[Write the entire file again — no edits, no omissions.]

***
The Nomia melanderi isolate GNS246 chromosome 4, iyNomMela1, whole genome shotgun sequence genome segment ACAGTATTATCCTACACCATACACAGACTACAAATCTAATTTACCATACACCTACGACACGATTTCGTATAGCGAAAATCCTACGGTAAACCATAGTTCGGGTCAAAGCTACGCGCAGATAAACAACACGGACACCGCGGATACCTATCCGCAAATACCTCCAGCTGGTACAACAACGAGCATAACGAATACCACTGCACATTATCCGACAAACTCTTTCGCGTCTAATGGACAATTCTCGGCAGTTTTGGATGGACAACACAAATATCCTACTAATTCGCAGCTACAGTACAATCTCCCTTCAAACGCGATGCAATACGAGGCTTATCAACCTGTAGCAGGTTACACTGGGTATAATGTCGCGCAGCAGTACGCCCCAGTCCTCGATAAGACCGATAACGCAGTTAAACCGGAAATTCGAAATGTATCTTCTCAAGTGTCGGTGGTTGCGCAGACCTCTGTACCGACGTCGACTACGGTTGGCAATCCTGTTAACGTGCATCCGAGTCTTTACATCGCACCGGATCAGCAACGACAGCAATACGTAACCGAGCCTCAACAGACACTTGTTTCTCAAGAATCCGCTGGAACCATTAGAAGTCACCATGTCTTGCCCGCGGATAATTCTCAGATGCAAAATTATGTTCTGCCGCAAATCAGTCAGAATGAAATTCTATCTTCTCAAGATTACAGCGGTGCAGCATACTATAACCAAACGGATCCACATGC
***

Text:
The Nomia melanderi isolate GNS246 chromosome 4, iyNomMela1, whole genome shotgun sequence genome segment ACAGTATTATCCTACACCATACACAGACTACAAATCTAATTTACCATACACCTACGACACGATTTCGTATAGCGAAAATCCTACGGTAAACCATAGTTCGGGTCAAAGCTACGCGCAGATAAACAACACGGACACCGCGGATACCTATCCGCAAATACCTCCAGCTGGTACAACAACGAGCATAACGAATACCACTGCACATTATCCGACAAACTCTTTCGCGTCTAATGGACAATTCTCGGCAGTTTTGGATGGACAACACAAATATCCTACTAATTCGCAGCTACAGTACAATCTCCCTTCAAACGCGATGCAATACGAGGCTTATCAACCTGTAGCAGGTTACACTGGGTATAATGTCGCGCAGCAGTACGCCCCAGTCCTCGATAAGACCGATAACGCAGTTAAACCGGAAATTCGAAATGTATCTTCTCAAGTGTCGGTGGTTGCGCAGACCTCTGTACCGACGTCGACTACGGTTGGCAATCCTGTTAACGTGCATCCGAGTCTTTACATCGCACCGGATCAGCAACGACAGCAATACGTAACCGAGCCTCAACAGACACTTGTTTCTCAAGAATCCGCTGGAACCATTAGAAGTCACCATGTCTTGCCCGCGGATAATTCTCAGATGCAAAATTATGTTCTGCCGCAAATCAGTCAGAATGAAATTCTATCTTCTCAAGATTACAGCGGTGCAGCATACTATAACCAAACGGATCCACATGC